The ruins of Old Dongola are located on the East Bank of the Nile. As in Egypt, the Nile provides Sudan with a narrow strip of fertile ground. This area still has a number of colourful Nubian villages, where people live of the land (beans!). However, we arrived from the desert where we had been camping.
The first remarkable sight in Old Dongola is the group of some 20 beehive tombs. These are of later date than Christian Dongola, but probably will be included in a nomination. I was pretty stunned by them, in the right sunlight they are beautiful. They are much bigger than I had expected. On the inside they are empty nowadays, except for significant numbers of bats.
The Christian archaeological site lies uphill. It covers quite a large area, with palace grounds, churches and houses. From the fourth to the fourteenth century Old Dongola was the capital of the Makurian state and an important trade city. We (a Dutch tour group of 16 people) were the only visitors on site and I noticed no entrance regulations. After a while a caretaker showed up and followed us around on the 45 minute circuit along the remains of the buildings.
Compared to Paul Tanner's photos
from his visit in 2005, I found the site to be less covered with sand 9 years later. The church buildings seem to be fully excavated, but not much more is left than columns and walls. This part of the former town lies closest to the river.
The Throne Hall is the most impressive construction still standing. Its interior is completely sealed off nowadays. "UNESCO is working on it", according to our guide. There's no sign of any work being done however. Supposedly there's an audience room with a painted floral band and a figures Christ and a Nubian bishop inside.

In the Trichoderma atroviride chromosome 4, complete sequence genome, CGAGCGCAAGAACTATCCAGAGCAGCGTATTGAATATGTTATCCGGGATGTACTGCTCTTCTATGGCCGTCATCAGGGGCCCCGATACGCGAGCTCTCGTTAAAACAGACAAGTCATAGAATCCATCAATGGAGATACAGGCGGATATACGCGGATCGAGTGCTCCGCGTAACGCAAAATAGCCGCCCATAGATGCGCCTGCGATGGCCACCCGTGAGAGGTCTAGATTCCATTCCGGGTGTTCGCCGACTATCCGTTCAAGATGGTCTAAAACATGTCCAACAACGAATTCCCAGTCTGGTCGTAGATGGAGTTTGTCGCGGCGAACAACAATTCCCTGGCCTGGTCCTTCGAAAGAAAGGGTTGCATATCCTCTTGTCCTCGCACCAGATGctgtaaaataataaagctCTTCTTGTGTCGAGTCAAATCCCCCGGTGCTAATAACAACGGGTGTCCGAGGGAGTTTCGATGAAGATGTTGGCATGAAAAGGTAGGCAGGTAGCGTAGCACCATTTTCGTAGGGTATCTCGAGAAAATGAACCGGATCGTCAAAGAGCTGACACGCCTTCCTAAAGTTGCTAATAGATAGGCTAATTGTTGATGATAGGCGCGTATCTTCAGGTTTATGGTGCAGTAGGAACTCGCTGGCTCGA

Of course I was very curious about the state of the frescoes found at the Monastery of the Holy Trinity. The Polish archaeologists are still working on the site, but not today and it did not look like they've been present a lot recently. Earlier this year the protective covering above the monastery had collapsed due to heavy rains. It hasn't been repaired since. Fortunately we were able to see the frescoes and photograph them. They are in a Byzantine style and having their original colouring, but they are very hard to see. Most of them are damaged too.
This was the first archaelogical site that I visited in Sudan, and I enjoyed it. It might not be spectacular enough to be in a Top 100 or even Top 500 of WHS, but while we are still adding sites from all over the world this one could surely make the cut. It is a testimony to a long and important phase in Nubian history. And I really loved those beehive tombs!